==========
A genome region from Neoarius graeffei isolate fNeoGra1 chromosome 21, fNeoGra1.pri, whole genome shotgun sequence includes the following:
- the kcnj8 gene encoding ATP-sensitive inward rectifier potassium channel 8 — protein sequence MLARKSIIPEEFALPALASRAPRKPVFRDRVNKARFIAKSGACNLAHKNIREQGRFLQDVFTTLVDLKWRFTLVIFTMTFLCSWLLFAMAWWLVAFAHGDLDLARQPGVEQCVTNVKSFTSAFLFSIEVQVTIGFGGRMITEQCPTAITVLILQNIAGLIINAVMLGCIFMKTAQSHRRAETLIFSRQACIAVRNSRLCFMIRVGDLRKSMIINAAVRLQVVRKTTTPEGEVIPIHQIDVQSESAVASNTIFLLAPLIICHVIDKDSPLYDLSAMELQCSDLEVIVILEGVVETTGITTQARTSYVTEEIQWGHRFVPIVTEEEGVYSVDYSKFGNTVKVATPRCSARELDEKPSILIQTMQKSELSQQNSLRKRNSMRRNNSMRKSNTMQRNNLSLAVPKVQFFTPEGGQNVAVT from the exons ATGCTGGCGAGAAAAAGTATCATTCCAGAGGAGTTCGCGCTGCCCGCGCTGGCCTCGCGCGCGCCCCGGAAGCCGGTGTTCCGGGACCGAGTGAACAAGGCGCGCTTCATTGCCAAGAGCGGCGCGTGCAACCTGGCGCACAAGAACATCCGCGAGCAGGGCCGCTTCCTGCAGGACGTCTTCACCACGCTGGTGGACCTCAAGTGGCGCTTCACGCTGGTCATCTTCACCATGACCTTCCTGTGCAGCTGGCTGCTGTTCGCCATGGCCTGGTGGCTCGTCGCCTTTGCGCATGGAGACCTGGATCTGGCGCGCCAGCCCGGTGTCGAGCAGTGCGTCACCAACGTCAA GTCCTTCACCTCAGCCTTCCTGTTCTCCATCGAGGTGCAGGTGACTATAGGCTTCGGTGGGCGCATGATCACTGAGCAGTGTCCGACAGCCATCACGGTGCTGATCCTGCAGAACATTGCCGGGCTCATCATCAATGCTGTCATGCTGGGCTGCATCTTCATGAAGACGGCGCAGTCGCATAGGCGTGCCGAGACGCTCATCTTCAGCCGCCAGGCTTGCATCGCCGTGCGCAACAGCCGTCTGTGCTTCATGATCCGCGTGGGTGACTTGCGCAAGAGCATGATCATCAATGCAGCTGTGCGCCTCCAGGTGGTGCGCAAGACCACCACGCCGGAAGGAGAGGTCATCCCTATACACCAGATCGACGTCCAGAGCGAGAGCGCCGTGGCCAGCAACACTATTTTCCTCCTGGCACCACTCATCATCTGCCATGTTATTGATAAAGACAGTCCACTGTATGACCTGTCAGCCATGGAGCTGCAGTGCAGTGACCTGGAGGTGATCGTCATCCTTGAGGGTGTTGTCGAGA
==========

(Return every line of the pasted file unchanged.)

A genome region from Neoarius graeffei isolate fNeoGra1 chromosome 21, fNeoGra1.pri, whole genome shotgun sequence includes the following:
- the kcnj8 gene encoding ATP-sensitive inward rectifier potassium channel 8 — protein sequence MLARKSIIPEEFALPALASRAPRKPVFRDRVNKARFIAKSGACNLAHKNIREQGRFLQDVFTTLVDLKWRFTLVIFTMTFLCSWLLFAMAWWLVAFAHGDLDLARQPGVEQCVTNVKSFTSAFLFSIEVQVTIGFGGRMITEQCPTAITVLILQNIAGLIINAVMLGCIFMKTAQSHRRAETLIFSRQACIAVRNSRLCFMIRVGDLRKSMIINAAVRLQVVRKTTTPEGEVIPIHQIDVQSESAVASNTIFLLAPLIICHVIDKDSPLYDLSAMELQCSDLEVIVILEGVVETTGITTQARTSYVTEEIQWGHRFVPIVTEEEGVYSVDYSKFGNTVKVATPRCSARELDEKPSILIQTMQKSELSQQNSLRKRNSMRRNNSMRKSNTMQRNNLSLAVPKVQFFTPEGGQNVAVT from the exons ATGCTGGCGAGAAAAAGTATCATTCCAGAGGAGTTCGCGCTGCCCGCGCTGGCCTCGCGCGCGCCCCGGAAGCCGGTGTTCCGGGACCGAGTGAACAAGGCGCGCTTCATTGCCAAGAGCGGCGCGTGCAACCTGGCGCACAAGAACATCCGCGAGCAGGGCCGCTTCCTGCAGGACGTCTTCACCACGCTGGTGGACCTCAAGTGGCGCTTCACGCTGGTCATCTTCACCATGACCTTCCTGTGCAGCTGGCTGCTGTTCGCCATGGCCTGGTGGCTCGTCGCCTTTGCGCATGGAGACCTGGATCTGGCGCGCCAGCCCGGTGTCGAGCAGTGCGTCACCAACGTCAA GTCCTTCACCTCAGCCTTCCTGTTCTCCATCGAGGTGCAGGTGACTATAGGCTTCGGTGGGCGCATGATCACTGAGCAGTGTCCGACAGCCATCACGGTGCTGATCCTGCAGAACATTGCCGGGCTCATCATCAATGCTGTCATGCTGGGCTGCATCTTCATGAAGACGGCGCAGTCGCATAGGCGTGCCGAGACGCTCATCTTCAGCCGCCAGGCTTGCATCGCCGTGCGCAACAGCCGTCTGTGCTTCATGATCCGCGTGGGTGACTTGCGCAAGAGCATGATCATCAATGCAGCTGTGCGCCTCCAGGTGGTGCGCAAGACCACCACGCCGGAAGGAGAGGTCATCCCTATACACCAGATCGACGTCCAGAGCGAGAGCGCCGTGGCCAGCAACACTATTTTCCTCCTGGCACCACTCATCATCTGCCATGTTATTGATAAAGACAGTCCACTGTATGACCTGTCAGCCATGGAGCTGCAGTGCAGTGACCTGGAGGTGATCGTCATCCTTGAGGGTGTTGTCGAGA